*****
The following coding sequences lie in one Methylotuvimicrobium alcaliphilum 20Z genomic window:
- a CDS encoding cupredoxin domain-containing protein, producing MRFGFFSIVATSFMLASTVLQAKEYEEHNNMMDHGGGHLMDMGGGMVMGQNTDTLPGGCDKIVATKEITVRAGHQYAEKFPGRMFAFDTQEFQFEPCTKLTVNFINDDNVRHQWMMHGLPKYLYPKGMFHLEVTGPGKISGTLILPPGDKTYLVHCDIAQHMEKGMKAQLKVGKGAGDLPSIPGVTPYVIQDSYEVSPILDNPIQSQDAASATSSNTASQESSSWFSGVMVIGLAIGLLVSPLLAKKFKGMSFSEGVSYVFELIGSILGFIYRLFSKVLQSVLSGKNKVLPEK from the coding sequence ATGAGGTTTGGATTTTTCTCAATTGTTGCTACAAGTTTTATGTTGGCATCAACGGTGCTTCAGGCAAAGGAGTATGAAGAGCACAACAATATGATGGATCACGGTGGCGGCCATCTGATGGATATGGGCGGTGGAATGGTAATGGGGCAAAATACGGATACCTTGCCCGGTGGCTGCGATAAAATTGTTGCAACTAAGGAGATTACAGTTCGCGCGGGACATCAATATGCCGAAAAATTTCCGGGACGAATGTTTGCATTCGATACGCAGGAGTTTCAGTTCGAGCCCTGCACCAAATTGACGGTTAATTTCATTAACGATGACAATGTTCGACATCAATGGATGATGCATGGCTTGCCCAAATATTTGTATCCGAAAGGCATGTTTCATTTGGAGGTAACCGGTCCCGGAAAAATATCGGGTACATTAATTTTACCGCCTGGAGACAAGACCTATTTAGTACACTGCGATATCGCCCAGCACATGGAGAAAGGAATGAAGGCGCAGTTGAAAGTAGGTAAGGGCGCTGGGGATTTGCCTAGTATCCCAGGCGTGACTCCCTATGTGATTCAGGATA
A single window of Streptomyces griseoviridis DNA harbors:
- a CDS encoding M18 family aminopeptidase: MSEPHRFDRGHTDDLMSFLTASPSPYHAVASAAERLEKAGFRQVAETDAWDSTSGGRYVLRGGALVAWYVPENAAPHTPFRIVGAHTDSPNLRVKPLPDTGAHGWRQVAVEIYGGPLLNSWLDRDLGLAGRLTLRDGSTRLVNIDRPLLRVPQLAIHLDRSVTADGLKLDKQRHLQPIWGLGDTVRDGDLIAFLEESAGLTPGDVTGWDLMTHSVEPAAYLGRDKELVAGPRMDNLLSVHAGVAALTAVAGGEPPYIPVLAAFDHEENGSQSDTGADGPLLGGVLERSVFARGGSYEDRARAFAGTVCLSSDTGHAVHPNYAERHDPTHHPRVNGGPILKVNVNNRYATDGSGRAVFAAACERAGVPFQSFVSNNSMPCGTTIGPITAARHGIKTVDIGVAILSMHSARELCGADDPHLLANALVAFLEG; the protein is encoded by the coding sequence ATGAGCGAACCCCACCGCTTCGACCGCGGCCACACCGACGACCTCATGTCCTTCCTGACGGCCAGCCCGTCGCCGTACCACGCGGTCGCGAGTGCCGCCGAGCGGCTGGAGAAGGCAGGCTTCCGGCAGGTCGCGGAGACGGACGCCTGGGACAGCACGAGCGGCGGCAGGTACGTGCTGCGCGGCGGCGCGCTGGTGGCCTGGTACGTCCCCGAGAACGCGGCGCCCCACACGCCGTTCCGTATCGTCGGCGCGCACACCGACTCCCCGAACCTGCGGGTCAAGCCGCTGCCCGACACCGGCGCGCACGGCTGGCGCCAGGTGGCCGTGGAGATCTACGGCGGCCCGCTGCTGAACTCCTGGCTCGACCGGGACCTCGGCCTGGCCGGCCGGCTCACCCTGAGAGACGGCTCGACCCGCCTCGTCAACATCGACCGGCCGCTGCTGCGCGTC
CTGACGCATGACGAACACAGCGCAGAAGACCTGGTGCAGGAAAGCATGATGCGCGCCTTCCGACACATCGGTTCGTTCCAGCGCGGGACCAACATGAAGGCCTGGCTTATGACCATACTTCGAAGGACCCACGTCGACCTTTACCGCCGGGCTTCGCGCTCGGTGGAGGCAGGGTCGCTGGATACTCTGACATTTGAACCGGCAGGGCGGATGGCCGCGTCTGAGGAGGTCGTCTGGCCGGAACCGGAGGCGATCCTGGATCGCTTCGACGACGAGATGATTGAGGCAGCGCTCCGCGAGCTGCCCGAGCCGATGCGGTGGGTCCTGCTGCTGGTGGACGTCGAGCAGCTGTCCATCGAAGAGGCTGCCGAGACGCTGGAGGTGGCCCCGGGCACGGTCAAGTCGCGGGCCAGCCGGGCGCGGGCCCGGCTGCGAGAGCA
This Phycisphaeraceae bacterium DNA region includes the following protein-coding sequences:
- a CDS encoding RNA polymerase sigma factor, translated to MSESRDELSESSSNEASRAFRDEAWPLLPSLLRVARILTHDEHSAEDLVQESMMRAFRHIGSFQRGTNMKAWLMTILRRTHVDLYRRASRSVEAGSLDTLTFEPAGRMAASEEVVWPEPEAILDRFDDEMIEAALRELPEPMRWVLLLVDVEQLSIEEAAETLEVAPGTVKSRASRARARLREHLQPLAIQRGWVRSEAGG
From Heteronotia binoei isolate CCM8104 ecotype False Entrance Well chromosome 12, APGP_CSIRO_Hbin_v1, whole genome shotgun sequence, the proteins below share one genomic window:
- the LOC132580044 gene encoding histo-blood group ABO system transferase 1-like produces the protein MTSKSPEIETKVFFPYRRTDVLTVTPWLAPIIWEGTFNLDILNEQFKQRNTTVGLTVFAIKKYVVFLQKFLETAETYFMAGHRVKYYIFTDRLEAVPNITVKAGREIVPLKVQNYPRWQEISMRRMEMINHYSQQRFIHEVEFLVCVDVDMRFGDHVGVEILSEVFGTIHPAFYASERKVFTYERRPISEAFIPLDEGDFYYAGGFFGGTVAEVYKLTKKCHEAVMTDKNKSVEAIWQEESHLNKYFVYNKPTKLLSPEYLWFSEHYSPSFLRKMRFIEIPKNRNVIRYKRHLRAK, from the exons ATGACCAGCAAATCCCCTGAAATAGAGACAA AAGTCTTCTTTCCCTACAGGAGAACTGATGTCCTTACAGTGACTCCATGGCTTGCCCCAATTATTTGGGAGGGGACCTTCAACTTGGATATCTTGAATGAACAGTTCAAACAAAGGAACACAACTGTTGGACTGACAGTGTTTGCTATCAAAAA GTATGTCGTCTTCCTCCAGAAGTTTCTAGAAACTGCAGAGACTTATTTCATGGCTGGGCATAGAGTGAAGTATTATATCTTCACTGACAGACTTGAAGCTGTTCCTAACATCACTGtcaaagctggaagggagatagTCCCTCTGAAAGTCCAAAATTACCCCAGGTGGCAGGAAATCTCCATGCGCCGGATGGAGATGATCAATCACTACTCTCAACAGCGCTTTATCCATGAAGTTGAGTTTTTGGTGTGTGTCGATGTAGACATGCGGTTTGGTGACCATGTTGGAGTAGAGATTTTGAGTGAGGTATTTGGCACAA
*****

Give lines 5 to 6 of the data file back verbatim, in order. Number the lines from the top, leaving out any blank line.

CTGACGCATGACGAACACAGCGCAGAAGACCTGGTGCAGGAAAGCATGATGCGCGCCTTCCGACACATCGGTTCGTTCCAGCGCGGGACCAACATGAAGGCCTGGCTTATGACCATACTTCGAAGGACCCACGTCGACCTTTACCGCCGGGCTTCGCGCTCGGTGGAGGCAGGGTCGCTGGATACTCTGACATTTGAACCGGCAGGGCGGATGGCCGCGTCTGAGGAGGTCGTCTGGCCGGAACCGGAGGCGATCCTGGATCGCTTCGACGACGAGATGATTGAGGCAGCGCTCCGCGAGCTGCCCGAGCCGATGCGGTGGGTCCTGCTGCTGGTGGACGTCGAGCAGCTGTCCATCGAAGAGGCTGCCGAGACGCTGGAGGTGGCCCCGGGCACGGTCAAGTCGCGGGCCAGCCGGGCGCGGGCCCGGCTGCGAGAGCA
This Phycisphaeraceae bacterium DNA region includes the following protein-coding sequences: